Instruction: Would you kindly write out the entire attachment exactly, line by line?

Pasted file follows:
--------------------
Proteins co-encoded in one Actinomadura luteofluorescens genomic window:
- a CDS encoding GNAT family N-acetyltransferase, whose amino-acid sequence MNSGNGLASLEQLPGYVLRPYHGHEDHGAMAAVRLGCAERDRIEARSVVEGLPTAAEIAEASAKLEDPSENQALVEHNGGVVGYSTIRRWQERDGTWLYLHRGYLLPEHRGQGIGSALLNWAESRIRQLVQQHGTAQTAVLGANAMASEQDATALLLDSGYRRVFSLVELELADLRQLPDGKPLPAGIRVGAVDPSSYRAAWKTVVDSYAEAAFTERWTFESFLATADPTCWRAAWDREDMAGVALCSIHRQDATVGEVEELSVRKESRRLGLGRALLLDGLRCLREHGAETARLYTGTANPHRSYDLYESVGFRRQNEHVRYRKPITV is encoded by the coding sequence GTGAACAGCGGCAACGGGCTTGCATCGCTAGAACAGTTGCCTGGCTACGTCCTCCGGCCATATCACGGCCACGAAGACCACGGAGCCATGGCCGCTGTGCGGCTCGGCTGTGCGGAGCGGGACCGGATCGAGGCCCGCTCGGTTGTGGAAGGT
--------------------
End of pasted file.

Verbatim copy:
Proteins co-encoded in one Actinomadura luteofluorescens genomic window:
- a CDS encoding GNAT family N-acetyltransferase, whose amino-acid sequence MNSGNGLASLEQLPGYVLRPYHGHEDHGAMAAVRLGCAERDRIEARSVVEGLPTAAEIAEASAKLEDPSENQALVEHNGGVVGYSTIRRWQERDGTWLYLHRGYLLPEHRGQGIGSALLNWAESRIRQLVQQHGTAQTAVLGANAMASEQDATALLLDSGYRRVFSLVELELADLRQLPDGKPLPAGIRVGAVDPSSYRAAWKTVVDSYAEAAFTERWTFESFLATADPTCWRAAWDREDMAGVALCSIHRQDATVGEVEELSVRKESRRLGLGRALLLDGLRCLREHGAETARLYTGTANPHRSYDLYESVGFRRQNEHVRYRKPITV is encoded by the coding sequence GTGAACAGCGGCAACGGGCTTGCATCGCTAGAACAGTTGCCTGGCTACGTCCTCCGGCCATATCACGGCCACGAAGACCACGGAGCCATGGCCGCTGTGCGGCTCGGCTGTGCGGAGCGGGACCGGATCGAGGCCCGCTCGGTTGTGGAAGGT